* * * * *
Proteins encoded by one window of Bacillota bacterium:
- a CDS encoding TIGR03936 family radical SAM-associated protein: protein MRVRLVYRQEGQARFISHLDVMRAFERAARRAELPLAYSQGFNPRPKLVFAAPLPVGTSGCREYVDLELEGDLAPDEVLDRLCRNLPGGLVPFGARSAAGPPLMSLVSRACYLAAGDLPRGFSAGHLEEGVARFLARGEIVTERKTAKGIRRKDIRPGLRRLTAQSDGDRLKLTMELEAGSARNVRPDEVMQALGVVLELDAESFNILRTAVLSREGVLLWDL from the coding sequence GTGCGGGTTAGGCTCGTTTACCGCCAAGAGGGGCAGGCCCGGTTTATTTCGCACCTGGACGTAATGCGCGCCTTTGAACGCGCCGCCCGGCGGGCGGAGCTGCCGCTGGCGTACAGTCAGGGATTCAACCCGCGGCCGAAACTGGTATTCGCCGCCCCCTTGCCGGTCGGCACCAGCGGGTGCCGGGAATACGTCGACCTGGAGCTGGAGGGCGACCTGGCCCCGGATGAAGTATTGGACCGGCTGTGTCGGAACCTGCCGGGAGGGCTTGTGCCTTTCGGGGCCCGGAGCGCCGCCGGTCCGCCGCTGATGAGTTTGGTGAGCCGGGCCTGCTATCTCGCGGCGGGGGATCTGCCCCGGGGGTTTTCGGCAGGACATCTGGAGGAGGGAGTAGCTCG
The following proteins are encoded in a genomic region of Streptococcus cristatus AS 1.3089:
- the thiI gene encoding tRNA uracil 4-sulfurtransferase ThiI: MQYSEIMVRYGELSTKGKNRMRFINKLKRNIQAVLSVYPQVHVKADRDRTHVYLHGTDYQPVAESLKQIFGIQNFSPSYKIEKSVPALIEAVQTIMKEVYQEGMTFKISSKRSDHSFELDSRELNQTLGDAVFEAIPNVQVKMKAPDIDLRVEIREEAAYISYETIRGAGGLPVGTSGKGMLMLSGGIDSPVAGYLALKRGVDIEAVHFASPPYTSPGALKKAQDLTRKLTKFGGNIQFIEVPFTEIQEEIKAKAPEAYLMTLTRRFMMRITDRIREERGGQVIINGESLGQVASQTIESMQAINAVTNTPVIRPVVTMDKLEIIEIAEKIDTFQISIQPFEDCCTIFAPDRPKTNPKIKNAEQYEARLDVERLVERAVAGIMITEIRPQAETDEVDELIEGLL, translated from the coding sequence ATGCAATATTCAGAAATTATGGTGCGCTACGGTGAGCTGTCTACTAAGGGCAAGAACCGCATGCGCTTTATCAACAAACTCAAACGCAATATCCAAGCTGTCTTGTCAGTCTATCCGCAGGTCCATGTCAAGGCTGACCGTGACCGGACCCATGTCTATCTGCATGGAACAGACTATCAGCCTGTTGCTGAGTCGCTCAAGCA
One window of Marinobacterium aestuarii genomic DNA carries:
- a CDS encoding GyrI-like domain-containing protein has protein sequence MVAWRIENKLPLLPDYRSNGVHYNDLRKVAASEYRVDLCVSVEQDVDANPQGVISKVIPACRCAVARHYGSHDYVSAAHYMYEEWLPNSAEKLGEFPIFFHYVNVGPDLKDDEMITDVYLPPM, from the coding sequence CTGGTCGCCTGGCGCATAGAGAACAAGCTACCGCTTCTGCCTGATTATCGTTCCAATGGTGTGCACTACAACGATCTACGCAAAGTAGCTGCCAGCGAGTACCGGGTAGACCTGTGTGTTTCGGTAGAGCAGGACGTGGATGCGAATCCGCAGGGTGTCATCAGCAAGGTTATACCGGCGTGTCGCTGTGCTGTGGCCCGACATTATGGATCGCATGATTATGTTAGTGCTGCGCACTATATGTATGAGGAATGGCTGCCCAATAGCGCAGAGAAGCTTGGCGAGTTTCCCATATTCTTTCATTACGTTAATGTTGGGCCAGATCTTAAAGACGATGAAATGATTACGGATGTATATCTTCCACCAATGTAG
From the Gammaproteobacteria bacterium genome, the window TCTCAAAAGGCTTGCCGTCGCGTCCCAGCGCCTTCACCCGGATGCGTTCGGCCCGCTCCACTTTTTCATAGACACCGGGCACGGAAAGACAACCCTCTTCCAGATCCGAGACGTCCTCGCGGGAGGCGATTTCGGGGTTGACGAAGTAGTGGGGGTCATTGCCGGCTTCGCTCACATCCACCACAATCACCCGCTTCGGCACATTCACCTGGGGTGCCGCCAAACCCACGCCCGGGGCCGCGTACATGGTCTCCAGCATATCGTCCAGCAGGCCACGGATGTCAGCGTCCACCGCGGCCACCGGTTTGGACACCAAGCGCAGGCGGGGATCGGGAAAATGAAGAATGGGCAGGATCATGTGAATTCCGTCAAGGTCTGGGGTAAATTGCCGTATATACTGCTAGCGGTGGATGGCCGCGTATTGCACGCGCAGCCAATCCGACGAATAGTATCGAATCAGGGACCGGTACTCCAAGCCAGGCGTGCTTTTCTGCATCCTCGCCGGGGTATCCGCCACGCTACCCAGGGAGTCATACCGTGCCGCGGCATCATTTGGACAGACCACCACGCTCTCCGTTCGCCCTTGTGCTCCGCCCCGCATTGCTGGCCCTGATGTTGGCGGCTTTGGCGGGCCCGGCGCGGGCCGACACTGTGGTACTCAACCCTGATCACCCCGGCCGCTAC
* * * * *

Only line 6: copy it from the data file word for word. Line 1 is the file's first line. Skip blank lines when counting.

- a CDS encoding GyrI-like domain-containing protein has protein sequence MVAWRIENKLPLLPDYRSNGVHYNDLRKVAASEYRVDLCVSVEQDVDANPQGVISKVIPACRCAVARHYGSHDYVSAAHYMYEEWLPNSAEKLGEFPIFFHYVNVGPDLKDDEMITDVYLPPM, from the coding sequence CTGGTCGCCTGGCGCATAGAGAACAAGCTACCGCTTCTGCCTGATTATCGTTCCAATGGTGTGCACTACAACGATCTACGCAAAGTAGCTGCCAGCGAGTACCGGGTAGACCTGTGTGTTTCGGTAGAGCAGGACGTGGATGCGAATCCGCAGGGTGTCATCAGCAAGGTTATACCGGCGTGTCGCTGTGCTGTGGCCCGACATTATGGATCGCATGATTATGTTAGTGCTGCGCACTATATGTATGAGGAATGGCTGCCCAATAGCGCAGAGAAGCTTGGCGAGTTTCCCATATTCTTTCATTACGTTAATGTTGGGCCAGATCTTAAAGACGATGAAATGATTACGGATGTATATCTTCCACCAATGTAG